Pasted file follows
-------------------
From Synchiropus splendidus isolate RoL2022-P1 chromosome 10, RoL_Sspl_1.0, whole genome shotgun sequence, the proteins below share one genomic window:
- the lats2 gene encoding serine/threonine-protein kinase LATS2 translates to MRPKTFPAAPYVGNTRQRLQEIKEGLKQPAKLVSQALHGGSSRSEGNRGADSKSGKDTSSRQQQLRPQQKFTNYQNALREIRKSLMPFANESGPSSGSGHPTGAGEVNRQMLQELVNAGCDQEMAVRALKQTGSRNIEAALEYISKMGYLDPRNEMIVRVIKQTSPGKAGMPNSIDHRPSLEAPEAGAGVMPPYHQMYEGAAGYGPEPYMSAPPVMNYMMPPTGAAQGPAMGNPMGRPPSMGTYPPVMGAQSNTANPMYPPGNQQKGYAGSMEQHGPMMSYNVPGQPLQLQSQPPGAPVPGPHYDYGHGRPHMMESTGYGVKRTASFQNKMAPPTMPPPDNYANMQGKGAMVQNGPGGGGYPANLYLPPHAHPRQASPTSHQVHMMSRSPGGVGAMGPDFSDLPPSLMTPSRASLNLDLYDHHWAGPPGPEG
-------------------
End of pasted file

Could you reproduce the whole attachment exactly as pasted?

From Synchiropus splendidus isolate RoL2022-P1 chromosome 10, RoL_Sspl_1.0, whole genome shotgun sequence, the proteins below share one genomic window:
- the lats2 gene encoding serine/threonine-protein kinase LATS2 translates to MRPKTFPAAPYVGNTRQRLQEIKEGLKQPAKLVSQALHGGSSRSEGNRGADSKSGKDTSSRQQQLRPQQKFTNYQNALREIRKSLMPFANESGPSSGSGHPTGAGEVNRQMLQELVNAGCDQEMAVRALKQTGSRNIEAALEYISKMGYLDPRNEMIVRVIKQTSPGKAGMPNSIDHRPSLEAPEAGAGVMPPYHQMYEGAAGYGPEPYMSAPPVMNYMMPPTGAAQGPAMGNPMGRPPSMGTYPPVMGAQSNTANPMYPPGNQQKGYAGSMEQHGPMMSYNVPGQPLQLQSQPPGAPVPGPHYDYGHGRPHMMESTGYGVKRTASFQNKMAPPTMPPPDNYANMQGKGAMVQNGPGGGGYPANLYLPPHAHPRQASPTSHQVHMMSRSPGGVGAMGPDFSDLPPSLMTPSRASLNLDLYDHHWAGPPGPEG